By Rosairo Urquieta
63rd Readiness Division
The 63rd Readiness Division conducted their 2019 Army Reserve Ambassador (ARA) workshop on August 16 and 17 in San Diego, California to discuss the future of the U.S. Army Reserve, and the potential impact of working with local Army Recruiting Command Division recruiters, and local community leaders to strategically communicate within the civilian communities the benefits of joining the U.S. Army Reserve. Some of the representatives among the more than 30 participants included Office of the Army Reserve Strategic Communications, Army Recruiting Command Division, 75th Innovation Command, Minuteman Scholarship program representative, Civilian aides of the Secretary of the Army, and of course the ARAs.
During the annual ARA workshop topics of discussion included U.S. Army Reserve community projects, local community events, and how engaging with civilian communities assists in highlighting the U.S. Army Reserve.
“It’s the one time a year when they all come together and learn from each other, share their ideas and connect,” said Frank Childress, deputy director of strategic communications for U.S. Army Reserve.
Childress spoke on the significance of the annual ambassador workshop, it’s benefits, and how the workshop is the best place to share information on best practices.
“The 63rd Readiness Division takes information from all the seven states within it's area of operations, it incorporates all that our ambassadors are doing and shares the information between the ambassadors,” said Childress.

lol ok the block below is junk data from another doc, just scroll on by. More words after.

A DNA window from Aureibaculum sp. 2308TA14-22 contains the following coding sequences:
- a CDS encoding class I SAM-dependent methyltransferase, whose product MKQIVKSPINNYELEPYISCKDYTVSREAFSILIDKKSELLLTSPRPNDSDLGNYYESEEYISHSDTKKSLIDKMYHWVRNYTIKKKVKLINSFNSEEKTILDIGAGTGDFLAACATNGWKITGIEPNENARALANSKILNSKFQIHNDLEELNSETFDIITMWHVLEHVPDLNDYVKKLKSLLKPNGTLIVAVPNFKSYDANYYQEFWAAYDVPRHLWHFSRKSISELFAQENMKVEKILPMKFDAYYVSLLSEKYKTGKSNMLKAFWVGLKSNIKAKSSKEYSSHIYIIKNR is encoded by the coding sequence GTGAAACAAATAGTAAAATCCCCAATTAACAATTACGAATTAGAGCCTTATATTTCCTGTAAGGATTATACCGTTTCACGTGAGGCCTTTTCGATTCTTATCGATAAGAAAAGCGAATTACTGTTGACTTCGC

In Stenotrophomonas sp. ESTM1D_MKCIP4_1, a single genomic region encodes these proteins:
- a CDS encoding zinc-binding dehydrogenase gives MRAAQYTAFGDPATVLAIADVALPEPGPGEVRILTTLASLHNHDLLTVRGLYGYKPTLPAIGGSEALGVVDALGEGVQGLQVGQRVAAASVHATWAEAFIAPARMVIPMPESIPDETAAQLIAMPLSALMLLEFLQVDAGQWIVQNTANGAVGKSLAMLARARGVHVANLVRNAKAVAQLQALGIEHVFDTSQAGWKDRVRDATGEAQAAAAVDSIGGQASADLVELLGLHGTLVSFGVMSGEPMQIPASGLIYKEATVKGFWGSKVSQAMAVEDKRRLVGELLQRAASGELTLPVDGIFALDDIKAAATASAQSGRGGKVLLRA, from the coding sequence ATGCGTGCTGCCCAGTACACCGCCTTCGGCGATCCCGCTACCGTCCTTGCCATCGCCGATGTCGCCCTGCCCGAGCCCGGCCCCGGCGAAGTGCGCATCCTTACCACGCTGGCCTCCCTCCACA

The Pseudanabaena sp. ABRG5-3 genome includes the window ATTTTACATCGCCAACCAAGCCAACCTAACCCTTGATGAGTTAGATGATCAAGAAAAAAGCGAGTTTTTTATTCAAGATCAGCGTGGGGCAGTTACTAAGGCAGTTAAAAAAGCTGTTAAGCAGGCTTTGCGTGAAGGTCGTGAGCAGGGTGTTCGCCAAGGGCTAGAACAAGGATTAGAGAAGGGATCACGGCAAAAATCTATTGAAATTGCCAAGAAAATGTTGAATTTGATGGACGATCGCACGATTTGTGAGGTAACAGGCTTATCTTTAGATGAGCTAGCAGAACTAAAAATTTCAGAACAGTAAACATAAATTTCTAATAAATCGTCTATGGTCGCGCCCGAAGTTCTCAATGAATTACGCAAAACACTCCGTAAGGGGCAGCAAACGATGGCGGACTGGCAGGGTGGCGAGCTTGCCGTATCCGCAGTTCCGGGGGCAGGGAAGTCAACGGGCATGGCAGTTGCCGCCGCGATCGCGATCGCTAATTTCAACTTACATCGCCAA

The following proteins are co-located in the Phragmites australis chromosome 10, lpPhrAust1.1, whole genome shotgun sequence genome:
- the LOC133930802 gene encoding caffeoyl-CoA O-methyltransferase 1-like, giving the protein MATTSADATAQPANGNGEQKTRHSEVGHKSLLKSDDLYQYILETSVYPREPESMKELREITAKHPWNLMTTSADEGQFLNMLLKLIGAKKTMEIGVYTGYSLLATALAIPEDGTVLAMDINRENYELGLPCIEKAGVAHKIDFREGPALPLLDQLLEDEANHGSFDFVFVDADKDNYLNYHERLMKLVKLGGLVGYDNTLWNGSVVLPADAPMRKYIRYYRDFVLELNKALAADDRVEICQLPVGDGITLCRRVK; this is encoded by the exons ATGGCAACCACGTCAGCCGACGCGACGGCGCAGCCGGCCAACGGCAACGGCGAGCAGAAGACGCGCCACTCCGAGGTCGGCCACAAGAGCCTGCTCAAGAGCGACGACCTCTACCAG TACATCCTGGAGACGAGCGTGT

ARAs are volunteers who usually have served in the military in one capacity or another, or civilians who are interested in giving back to the military community through their volunteer service as ambassadors within their own communities.
“ARAs are the links between the Army Reserve and the communities in which Soldiers live and work on a daily basis,” said Brig. Gen. Stacy Babcock, deputy commanding general, 63rd Readiness Division.
Babcock who recently served as the commander for the Army Recruiting Command Division understands the importance and impact that ambassadors have in the communities as liaisons between the U.S. Army Reserve Soldiers and the civilian communities.
“They are out there telling the story from the perspective of a citizen who truly understands and speaks our language. Whether they have prior service or not, they truly understand the U.S. Army Reserve and are great at telling our story,” said Babcock.
In attending these workshops, ARAs receive the latest information on the Army Reserve and its leadership’s focus for the future of the ever-changing environment. These workshops prepare theses volunteer ambassadors with the tools necessary to assist by informing new and current generations about the benefits of serving in the army reserve component.
For many ambassadors serving as volunteers within the ARA program its more than just helping to get recruits into the U.S. Army Reserve, for many it’s about pride, honor and selfless service. It’s about service for a purpose larger than oneself, it’s about serving to make a difference and have an impact in their communities by connecting services to Soldiers who have served, continue to serve and or are interested in serving for love of their country, and it’s also about informing young people about what it really means to serve.
“I really do enjoy getting to meet and work with these young future Soldiers, meeting people, and just getting involved. It gives me an opportunity to give back to our country,” said Henry Ostermann, ARA for Texas who retired from the Army after more than 36 years of service.
Ostermann who has volunteered for more than five years in the ARA program understands the impact the program has within civilian communities and how the annual ARA workshops can assist ARAs by sharpening their skills, remaining relevant, and sharing ideas during these training events. Ostermann who participates in annually held community events like other ARAs is aware of the various key leaders within the communities he volunteers in.
“We need them to tell our story. They are the vital link between the community and us,” said Babcock as she spoke about ARAs.